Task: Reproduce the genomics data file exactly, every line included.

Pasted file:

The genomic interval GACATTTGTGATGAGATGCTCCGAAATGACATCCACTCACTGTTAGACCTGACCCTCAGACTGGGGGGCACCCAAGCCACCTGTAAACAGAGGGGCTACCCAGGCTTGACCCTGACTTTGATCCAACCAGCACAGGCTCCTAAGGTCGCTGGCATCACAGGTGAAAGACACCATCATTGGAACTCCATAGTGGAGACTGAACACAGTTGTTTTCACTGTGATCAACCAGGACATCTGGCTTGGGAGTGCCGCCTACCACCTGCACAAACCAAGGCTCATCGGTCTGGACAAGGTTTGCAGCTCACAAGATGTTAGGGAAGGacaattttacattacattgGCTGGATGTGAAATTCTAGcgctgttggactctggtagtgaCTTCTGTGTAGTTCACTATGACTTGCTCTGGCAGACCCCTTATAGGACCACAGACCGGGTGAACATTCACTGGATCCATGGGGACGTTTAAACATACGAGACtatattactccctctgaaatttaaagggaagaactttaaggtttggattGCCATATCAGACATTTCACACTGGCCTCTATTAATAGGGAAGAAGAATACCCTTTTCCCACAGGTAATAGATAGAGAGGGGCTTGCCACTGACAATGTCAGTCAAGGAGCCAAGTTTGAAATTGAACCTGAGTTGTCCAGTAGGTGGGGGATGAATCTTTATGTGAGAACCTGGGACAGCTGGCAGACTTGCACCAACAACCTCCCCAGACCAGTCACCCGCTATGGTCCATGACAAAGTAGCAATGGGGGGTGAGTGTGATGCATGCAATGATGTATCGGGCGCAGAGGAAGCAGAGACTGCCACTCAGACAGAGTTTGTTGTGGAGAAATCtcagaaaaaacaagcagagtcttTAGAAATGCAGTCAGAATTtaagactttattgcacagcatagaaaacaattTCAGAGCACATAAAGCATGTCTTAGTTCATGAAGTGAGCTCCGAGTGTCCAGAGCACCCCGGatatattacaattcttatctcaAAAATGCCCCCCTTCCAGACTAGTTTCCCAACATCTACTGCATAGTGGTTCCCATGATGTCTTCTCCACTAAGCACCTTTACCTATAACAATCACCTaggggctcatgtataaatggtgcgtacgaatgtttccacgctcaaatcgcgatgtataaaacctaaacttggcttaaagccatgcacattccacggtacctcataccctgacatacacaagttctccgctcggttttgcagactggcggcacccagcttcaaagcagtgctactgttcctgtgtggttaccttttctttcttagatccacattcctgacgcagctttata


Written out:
The genomic interval GACATTTGTGATGAGATGCTCCGAAATGACATCCACTCACTGTTAGACCTGACCCTCAGACTGGGGGGCACCCAAGCCACCTGTAAACAGAGGGGCTACCCAGGCTTGACCCTGACTTTGATCCAACCAGCACAGGCTCCTAAGGTCGCTGGCATCACAGGTGAAAGACACCATCATTGGAACTCCATAGTGGAGACTGAACACAGTTGTTTTCACTGTGATCAACCAGGACATCTGGCTTGGGAGTGCCGCCTACCACCTGCACAAACCAAGGCTCATCGGTCTGGACAAGGTTTGCAGCTCACAAGATGTTAGGGAAGGacaattttacattacattgGCTGGATGTGAAATTCTAGcgctgttggactctggtagtgaCTTCTGTGTAGTTCACTATGACTTGCTCTGGCAGACCCCTTATAGGACCACAGACCGGGTGAACATTCACTGGATCCATGGGGACGTTTAAACATACGAGACtatattactccctctgaaatttaaagggaagaactttaaggtttggattGCCATATCAGACATTTCACACTGGCCTCTATTAATAGGGAAGAAGAATACCCTTTTCCCACAGGTAATAGATAGAGAGGGGCTTGCCACTGACAATGTCAGTCAAGGAGCCAAGTTTGAAATTGAACCTGAGTTGTCCAGTAGGTGGGGGATGAATCTTTATGTGAGAACCTGGGACAGCTGGCAGACTTGCACCAACAACCTCCCCAGACCAGTCACCCGCTATGGTCCATGACAAAGTAGCAATGGGGGGTGAGTGTGATGCATGCAATGATGTATCGGGCGCAGAGGAAGCAGAGACTGCCACTCAGACAGAGTTTGTTGTGGAGAAATCtcagaaaaaacaagcagagtcttTAGAAATGCAGTCAGAATTtaagactttattgcacagcatagaaaacaattTCAGAGCACATAAAGCATGTCTTAGTTCATGAAGTGAGCTCCGAGTGTCCAGAGCACCCCGGatatattacaattcttatctcaAAAATGCCCCCCTTCCAGACTAGTTTCCCAACATCTACTGCATAGTGGTTCCCATGATGTCTTCTCCACTAAGCACCTTTACCTATAACAATCACCTaggggctcatgtataaatggtgcgtacgaatgtttccacgctcaaatcgcgatgtataaaacctaaacttggcttaaagccatgcacattccacggtacctcataccctgacatacacaagttctccgctcggttttgcagactggcggcacccagcttcaaagcagtgctactgttcctgtgtggttaccttttctttcttagatccacattcctgacgcagctttata